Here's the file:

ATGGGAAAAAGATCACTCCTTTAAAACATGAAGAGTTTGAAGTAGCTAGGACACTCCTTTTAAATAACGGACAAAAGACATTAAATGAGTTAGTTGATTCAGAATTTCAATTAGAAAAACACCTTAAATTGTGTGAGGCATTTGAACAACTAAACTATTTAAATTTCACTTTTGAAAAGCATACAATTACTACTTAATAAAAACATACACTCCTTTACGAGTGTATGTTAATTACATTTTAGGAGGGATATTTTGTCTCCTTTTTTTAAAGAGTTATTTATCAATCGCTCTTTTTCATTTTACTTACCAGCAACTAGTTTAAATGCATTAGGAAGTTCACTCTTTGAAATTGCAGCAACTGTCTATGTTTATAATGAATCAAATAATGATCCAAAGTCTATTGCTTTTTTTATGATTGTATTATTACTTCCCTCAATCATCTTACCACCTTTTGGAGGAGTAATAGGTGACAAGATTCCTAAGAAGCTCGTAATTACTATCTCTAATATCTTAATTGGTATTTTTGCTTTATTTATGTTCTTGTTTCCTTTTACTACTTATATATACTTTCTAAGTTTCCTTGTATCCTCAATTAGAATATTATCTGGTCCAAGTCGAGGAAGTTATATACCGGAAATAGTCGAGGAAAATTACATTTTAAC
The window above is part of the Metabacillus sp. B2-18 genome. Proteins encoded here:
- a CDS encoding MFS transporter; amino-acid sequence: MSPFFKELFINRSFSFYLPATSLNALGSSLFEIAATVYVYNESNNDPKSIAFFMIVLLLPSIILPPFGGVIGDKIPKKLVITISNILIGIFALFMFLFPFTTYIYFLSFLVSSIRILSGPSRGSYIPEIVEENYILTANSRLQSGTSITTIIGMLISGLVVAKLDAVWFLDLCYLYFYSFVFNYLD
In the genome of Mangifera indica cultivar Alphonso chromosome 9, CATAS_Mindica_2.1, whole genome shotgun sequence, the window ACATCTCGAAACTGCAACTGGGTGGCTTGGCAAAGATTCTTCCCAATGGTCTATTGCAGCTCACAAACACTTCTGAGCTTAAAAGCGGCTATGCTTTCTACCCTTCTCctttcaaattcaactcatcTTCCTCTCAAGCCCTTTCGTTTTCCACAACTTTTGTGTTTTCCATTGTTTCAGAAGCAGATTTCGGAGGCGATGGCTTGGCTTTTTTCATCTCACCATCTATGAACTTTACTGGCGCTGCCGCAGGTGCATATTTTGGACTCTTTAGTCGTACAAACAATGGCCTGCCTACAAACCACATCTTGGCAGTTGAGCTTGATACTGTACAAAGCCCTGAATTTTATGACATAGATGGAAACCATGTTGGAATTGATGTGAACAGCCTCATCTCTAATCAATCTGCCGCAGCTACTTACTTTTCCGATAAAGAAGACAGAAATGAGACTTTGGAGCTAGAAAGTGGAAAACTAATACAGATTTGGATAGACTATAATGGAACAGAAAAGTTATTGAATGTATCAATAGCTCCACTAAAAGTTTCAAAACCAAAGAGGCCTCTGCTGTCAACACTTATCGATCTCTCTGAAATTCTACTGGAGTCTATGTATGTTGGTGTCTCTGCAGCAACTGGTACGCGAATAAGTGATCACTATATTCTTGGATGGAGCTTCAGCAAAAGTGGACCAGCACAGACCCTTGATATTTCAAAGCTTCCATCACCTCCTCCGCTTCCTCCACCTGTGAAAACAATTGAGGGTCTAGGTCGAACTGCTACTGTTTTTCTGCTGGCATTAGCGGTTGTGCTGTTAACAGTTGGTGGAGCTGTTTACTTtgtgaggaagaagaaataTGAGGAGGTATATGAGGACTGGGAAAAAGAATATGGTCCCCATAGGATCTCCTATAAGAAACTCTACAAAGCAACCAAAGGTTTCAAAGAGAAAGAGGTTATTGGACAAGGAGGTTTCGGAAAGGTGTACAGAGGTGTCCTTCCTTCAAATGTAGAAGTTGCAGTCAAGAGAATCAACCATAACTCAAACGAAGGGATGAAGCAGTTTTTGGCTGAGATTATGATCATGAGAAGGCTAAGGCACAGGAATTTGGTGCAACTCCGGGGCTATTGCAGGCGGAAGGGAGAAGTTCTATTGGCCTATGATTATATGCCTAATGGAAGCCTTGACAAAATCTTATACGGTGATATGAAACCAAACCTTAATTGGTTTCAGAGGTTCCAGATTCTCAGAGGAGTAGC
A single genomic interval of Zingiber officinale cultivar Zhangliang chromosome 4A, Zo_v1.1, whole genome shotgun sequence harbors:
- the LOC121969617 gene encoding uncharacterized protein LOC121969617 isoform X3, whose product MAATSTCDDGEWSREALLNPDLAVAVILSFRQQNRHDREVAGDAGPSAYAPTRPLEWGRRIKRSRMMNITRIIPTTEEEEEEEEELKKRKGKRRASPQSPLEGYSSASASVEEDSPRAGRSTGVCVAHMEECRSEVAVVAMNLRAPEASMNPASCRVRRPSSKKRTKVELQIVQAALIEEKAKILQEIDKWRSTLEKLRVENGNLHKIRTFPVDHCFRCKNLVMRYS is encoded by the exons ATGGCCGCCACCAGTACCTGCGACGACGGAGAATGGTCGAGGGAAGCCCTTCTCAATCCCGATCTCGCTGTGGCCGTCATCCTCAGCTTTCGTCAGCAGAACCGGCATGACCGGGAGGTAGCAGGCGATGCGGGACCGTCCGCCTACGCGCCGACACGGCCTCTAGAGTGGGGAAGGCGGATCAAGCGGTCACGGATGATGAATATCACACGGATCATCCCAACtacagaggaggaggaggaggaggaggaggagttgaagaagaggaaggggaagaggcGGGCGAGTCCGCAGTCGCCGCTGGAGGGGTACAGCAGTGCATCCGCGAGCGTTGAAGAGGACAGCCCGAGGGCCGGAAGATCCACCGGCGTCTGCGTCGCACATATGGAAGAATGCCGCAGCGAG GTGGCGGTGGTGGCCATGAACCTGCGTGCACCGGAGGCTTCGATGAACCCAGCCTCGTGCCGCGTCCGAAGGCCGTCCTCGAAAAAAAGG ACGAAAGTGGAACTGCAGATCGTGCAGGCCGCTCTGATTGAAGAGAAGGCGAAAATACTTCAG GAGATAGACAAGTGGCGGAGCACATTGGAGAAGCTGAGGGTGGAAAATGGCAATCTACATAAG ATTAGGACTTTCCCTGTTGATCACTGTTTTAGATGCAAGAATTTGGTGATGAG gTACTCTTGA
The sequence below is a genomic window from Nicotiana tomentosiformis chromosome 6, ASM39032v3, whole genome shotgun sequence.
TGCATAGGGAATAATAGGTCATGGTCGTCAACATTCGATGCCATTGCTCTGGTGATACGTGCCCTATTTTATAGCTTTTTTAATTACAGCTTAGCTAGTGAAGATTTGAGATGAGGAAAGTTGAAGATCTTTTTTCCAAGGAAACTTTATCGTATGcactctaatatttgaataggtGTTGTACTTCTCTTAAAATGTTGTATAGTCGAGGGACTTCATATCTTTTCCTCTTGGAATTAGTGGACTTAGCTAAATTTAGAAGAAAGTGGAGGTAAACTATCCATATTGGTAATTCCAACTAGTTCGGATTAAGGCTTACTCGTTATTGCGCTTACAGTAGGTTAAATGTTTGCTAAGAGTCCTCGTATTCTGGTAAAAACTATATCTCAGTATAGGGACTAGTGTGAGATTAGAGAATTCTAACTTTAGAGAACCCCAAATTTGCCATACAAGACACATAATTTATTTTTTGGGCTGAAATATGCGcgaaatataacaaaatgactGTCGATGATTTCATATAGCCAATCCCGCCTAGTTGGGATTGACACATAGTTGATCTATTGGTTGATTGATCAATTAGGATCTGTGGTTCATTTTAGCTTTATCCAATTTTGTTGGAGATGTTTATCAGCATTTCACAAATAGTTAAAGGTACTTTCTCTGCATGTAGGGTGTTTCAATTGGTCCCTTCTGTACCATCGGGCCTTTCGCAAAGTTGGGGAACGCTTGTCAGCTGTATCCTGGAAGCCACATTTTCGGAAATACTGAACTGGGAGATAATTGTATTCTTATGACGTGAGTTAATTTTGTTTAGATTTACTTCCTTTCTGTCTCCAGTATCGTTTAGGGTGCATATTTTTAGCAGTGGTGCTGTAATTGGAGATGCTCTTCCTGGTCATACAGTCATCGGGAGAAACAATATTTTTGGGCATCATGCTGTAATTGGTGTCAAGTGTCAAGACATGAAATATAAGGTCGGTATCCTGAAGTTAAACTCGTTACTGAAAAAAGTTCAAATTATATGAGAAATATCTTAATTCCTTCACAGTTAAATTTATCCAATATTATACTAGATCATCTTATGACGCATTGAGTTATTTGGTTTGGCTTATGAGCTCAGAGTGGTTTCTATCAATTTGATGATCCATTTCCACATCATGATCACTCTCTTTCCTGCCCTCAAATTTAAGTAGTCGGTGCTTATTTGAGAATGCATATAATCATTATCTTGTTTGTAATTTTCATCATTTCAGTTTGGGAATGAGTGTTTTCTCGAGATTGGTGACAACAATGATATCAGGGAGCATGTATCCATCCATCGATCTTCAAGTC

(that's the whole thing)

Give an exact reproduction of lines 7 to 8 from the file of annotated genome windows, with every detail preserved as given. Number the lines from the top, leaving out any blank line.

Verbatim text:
The sequence below is a genomic window from Nicotiana tomentosiformis chromosome 6, ASM39032v3, whole genome shotgun sequence.
TGCATAGGGAATAATAGGTCATGGTCGTCAACATTCGATGCCATTGCTCTGGTGATACGTGCCCTATTTTATAGCTTTTTTAATTACAGCTTAGCTAGTGAAGATTTGAGATGAGGAAAGTTGAAGATCTTTTTTCCAAGGAAACTTTATCGTATGcactctaatatttgaataggtGTTGTACTTCTCTTAAAATGTTGTATAGTCGAGGGACTTCATATCTTTTCCTCTTGGAATTAGTGGACTTAGCTAAATTTAGAAGAAAGTGGAGGTAAACTATCCATATTGGTAATTCCAACTAGTTCGGATTAAGGCTTACTCGTTATTGCGCTTACAGTAGGTTAAATGTTTGCTAAGAGTCCTCGTATTCTGGTAAAAACTATATCTCAGTATAGGGACTAGTGTGAGATTAGAGAATTCTAACTTTAGAGAACCCCAAATTTGCCATACAAGACACATAATTTATTTTTTGGGCTGAAATATGCGcgaaatataacaaaatgactGTCGATGATTTCATATAGCCAATCCCGCCTAGTTGGGATTGACACATAGTTGATCTATTGGTTGATTGATCAATTAGGATCTGTGGTTCATTTTAGCTTTATCCAATTTTGTTGGAGATGTTTATCAGCATTTCACAAATAGTTAAAGGTACTTTCTCTGCATGTAGGGTGTTTCAATTGGTCCCTTCTGTACCATCGGGCCTTTCGCAAAGTTGGGGAACGCTTGTCAGCTGTATCCTGGAAGCCACATTTTCGGAAATACTGAACTGGGAGATAATTGTATTCTTATGACGTGAGTTAATTTTGTTTAGATTTACTTCCTTTCTGTCTCCAGTATCGTTTAGGGTGCATATTTTTAGCAGTGGTGCTGTAATTGGAGATGCTCTTCCTGGTCATACAGTCATCGGGAGAAACAATATTTTTGGGCATCATGCTGTAATTGGTGTCAAGTGTCAAGACATGAAATATAAGGTCGGTATCCTGAAGTTAAACTCGTTACTGAAAAAAGTTCAAATTATATGAGAAATATCTTAATTCCTTCACAGTTAAATTTATCCAATATTATACTAGATCATCTTATGACGCATTGAGTTATTTGGTTTGGCTTATGAGCTCAGAGTGGTTTCTATCAATTTGATGATCCATTTCCACATCATGATCACTCTCTTTCCTGCCCTCAAATTTAAGTAGTCGGTGCTTATTTGAGAATGCATATAATCATTATCTTGTTTGTAATTTTCATCATTTCAGTTTGGGAATGAGTGTTTTCTCGAGATTGGTGACAACAATGATATCAGGGAGCATGTATCCATCCATCGATCTTCAAGTC